Kelleigh Burkett knows her time with her three gorgeous girls and husband Craig is running out, and she's trying to cram in a lifetime of memories.
The breast cancer sufferer, who's already battled chemotherapy, radiation, a double mastectomy and reconstruction, will try anything to eke out a little more family time, including experimental drug trials in Australia.
"We're going over to see that if - under any compassionate grounds - they might consider giving me this drug to slow down the cancer and give me more time with my children. That's all I'm after."
Mrs Burkett, 41, thought she had overcome the aggressive cancer which was first diagnosed in June 2010, a year after her youngest daughter was born. But last May a tumour emerged in her spine.
Earlier this month MRI scans found tumours had formed on her brain and in her liver.
The Christchurch woman has tried, and continues to try, everything the New Zealand medical community has to offer.
This week she finished the latest round of intensive, and "very scary", brain radiation therapy and has more treatment scheduled in a few days.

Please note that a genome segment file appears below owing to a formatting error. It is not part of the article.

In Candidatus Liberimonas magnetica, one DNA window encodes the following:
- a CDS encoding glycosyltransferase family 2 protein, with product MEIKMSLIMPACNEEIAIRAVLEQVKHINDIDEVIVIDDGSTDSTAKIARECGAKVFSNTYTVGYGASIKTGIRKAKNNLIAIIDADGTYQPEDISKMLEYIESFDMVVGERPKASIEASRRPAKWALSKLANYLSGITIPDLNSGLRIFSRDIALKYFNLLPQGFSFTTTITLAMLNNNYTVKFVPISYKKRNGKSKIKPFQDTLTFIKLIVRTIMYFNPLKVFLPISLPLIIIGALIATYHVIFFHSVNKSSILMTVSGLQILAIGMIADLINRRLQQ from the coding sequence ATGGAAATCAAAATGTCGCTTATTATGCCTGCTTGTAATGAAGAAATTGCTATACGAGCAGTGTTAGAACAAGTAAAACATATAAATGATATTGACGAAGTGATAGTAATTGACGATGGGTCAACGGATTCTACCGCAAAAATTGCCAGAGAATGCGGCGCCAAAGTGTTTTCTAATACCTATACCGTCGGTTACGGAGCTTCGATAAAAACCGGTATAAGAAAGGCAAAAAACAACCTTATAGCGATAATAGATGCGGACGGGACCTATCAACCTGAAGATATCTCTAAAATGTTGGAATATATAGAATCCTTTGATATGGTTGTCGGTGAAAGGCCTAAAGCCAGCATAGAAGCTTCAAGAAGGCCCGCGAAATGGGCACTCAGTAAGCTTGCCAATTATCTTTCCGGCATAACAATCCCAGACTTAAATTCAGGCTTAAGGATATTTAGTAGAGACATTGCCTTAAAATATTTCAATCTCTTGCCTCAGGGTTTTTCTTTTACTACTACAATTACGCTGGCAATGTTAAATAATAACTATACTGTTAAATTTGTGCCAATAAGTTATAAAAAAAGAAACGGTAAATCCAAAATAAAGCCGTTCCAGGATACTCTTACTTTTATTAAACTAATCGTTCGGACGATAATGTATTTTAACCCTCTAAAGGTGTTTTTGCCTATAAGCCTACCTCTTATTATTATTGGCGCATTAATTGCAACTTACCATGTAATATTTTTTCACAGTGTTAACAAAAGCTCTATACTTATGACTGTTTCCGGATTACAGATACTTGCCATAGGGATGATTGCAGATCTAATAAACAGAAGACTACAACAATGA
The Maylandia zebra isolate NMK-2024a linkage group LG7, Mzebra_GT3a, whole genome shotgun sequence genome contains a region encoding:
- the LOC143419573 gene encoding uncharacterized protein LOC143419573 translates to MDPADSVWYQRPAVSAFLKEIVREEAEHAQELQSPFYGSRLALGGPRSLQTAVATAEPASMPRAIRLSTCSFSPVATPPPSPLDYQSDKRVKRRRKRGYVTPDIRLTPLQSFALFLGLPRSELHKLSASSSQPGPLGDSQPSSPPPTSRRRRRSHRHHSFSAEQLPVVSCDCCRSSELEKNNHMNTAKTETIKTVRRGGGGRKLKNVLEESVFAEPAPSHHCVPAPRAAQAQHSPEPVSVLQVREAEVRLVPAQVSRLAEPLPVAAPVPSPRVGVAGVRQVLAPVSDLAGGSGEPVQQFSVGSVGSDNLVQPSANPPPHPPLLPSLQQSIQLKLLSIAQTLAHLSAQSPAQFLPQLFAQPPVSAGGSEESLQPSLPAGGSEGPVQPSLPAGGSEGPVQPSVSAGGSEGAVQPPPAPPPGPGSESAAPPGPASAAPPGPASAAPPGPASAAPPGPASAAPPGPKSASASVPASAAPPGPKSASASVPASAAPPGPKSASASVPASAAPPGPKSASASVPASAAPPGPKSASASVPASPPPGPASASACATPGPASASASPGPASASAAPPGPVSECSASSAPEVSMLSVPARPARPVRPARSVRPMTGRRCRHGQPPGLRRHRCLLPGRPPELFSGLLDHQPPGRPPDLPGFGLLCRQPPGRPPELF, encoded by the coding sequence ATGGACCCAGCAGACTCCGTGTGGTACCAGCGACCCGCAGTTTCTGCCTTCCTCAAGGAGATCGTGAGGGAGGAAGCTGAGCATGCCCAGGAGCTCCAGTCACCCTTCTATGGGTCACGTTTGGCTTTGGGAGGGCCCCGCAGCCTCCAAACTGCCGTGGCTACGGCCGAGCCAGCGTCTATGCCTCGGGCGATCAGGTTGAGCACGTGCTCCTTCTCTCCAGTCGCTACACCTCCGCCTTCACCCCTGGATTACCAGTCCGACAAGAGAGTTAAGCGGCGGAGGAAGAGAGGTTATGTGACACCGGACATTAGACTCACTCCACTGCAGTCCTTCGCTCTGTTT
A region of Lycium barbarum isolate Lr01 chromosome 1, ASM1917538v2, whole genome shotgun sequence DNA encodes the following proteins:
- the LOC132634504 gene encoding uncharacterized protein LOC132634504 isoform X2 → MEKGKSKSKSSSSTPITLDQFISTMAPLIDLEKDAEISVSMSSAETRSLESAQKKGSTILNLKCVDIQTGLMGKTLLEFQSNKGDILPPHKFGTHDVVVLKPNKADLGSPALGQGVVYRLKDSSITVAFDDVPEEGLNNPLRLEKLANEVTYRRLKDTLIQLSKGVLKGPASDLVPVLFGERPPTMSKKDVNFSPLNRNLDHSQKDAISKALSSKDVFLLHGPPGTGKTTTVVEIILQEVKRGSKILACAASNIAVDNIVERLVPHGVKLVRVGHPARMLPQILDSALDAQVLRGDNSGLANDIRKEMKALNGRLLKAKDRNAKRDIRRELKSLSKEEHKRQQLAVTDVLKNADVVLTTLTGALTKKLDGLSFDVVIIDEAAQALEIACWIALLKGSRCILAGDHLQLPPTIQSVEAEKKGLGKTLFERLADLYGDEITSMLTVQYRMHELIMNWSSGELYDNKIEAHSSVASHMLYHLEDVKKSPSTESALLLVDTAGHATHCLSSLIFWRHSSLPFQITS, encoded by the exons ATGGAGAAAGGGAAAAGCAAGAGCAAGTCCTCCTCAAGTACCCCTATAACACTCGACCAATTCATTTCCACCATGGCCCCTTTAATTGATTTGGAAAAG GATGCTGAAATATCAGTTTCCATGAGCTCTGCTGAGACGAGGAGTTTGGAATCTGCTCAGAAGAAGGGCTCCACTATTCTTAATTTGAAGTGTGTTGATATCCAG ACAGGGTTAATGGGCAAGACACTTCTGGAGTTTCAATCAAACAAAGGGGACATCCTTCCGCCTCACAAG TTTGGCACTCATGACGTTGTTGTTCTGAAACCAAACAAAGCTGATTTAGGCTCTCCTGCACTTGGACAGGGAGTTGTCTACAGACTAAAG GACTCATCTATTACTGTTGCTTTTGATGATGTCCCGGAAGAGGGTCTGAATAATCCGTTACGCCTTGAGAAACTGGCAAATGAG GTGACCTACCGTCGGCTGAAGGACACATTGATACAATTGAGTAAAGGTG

But she has heard about experimental drug trials in Sydney which, if accepted into the PARP inhibitor trial drug programme, may buy her some more time. The PARP inhibitor is designed to repair glitches on damaged strands of DNA.
Mrs Burkett, stricken with a BRCA2+ breast cancer which affects just 5 per cent of all patients, is now trying to raise the money to fly to Australia and meet with specialists next month.
"I am well aware that the options of avenue of treatment is diminishing in New Zealand," said the former travel agent who is originally from Rai Valley, 50km from Nelson.
"We're a small country and do the best we can. But while I'm well enough at the moment, I'm wanting to just give this promising drug a go in Australia and see if the specialists there can help me in any way. Anything is worth a go."
Mrs Burkett, who lost an aunt and cousin to breast cancer last year, is also aware that her daughters Charli, 5, Holly, 6, and Paige, 9, have a 50 per cent chance of inheriting the BRCA2+ gene. It puts them at risk of breast or ovarian cancer as early as their 20s.
Doctors have given Mrs Burkett and graphic designer husband Craig, 43, expectations on how long she has. But she "doesn't accept time frames".
"I feel I have time to put in place some things ... memories that will be special for my children," she said.
She is busy compiling photo albums and planning trips away.
"I want to do things where they'll think back and say, 'Hey, remember when mum took us there'."
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